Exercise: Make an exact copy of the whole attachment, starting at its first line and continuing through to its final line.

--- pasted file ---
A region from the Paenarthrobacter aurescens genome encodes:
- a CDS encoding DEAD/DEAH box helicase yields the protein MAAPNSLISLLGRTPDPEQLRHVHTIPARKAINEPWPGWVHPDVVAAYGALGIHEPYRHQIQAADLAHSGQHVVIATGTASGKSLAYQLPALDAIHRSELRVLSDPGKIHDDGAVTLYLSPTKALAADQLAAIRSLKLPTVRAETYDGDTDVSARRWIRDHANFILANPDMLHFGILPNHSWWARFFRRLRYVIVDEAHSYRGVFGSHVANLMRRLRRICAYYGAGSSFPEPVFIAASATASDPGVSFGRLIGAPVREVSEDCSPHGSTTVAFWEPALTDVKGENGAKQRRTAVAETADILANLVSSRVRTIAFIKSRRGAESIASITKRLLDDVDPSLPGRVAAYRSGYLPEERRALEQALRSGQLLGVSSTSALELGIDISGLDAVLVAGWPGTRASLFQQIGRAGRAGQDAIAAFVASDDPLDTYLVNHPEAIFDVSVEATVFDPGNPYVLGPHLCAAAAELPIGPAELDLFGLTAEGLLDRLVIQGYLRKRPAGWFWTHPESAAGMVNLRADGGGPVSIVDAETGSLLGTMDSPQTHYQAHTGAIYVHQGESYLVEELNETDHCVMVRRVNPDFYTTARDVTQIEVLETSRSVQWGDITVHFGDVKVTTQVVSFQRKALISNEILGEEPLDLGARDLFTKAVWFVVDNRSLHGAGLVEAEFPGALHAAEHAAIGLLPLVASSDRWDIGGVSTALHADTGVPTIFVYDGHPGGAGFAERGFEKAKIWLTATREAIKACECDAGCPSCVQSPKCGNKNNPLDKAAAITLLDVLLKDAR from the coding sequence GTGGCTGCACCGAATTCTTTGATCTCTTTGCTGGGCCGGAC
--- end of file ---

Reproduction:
A region from the Paenarthrobacter aurescens genome encodes:
- a CDS encoding DEAD/DEAH box helicase yields the protein MAAPNSLISLLGRTPDPEQLRHVHTIPARKAINEPWPGWVHPDVVAAYGALGIHEPYRHQIQAADLAHSGQHVVIATGTASGKSLAYQLPALDAIHRSELRVLSDPGKIHDDGAVTLYLSPTKALAADQLAAIRSLKLPTVRAETYDGDTDVSARRWIRDHANFILANPDMLHFGILPNHSWWARFFRRLRYVIVDEAHSYRGVFGSHVANLMRRLRRICAYYGAGSSFPEPVFIAASATASDPGVSFGRLIGAPVREVSEDCSPHGSTTVAFWEPALTDVKGENGAKQRRTAVAETADILANLVSSRVRTIAFIKSRRGAESIASITKRLLDDVDPSLPGRVAAYRSGYLPEERRALEQALRSGQLLGVSSTSALELGIDISGLDAVLVAGWPGTRASLFQQIGRAGRAGQDAIAAFVASDDPLDTYLVNHPEAIFDVSVEATVFDPGNPYVLGPHLCAAAAELPIGPAELDLFGLTAEGLLDRLVIQGYLRKRPAGWFWTHPESAAGMVNLRADGGGPVSIVDAETGSLLGTMDSPQTHYQAHTGAIYVHQGESYLVEELNETDHCVMVRRVNPDFYTTARDVTQIEVLETSRSVQWGDITVHFGDVKVTTQVVSFQRKALISNEILGEEPLDLGARDLFTKAVWFVVDNRSLHGAGLVEAEFPGALHAAEHAAIGLLPLVASSDRWDIGGVSTALHADTGVPTIFVYDGHPGGAGFAERGFEKAKIWLTATREAIKACECDAGCPSCVQSPKCGNKNNPLDKAAAITLLDVLLKDAR from the coding sequence GTGGCTGCACCGAATTCTTTGATCTCTTTGCTGGGCCGGAC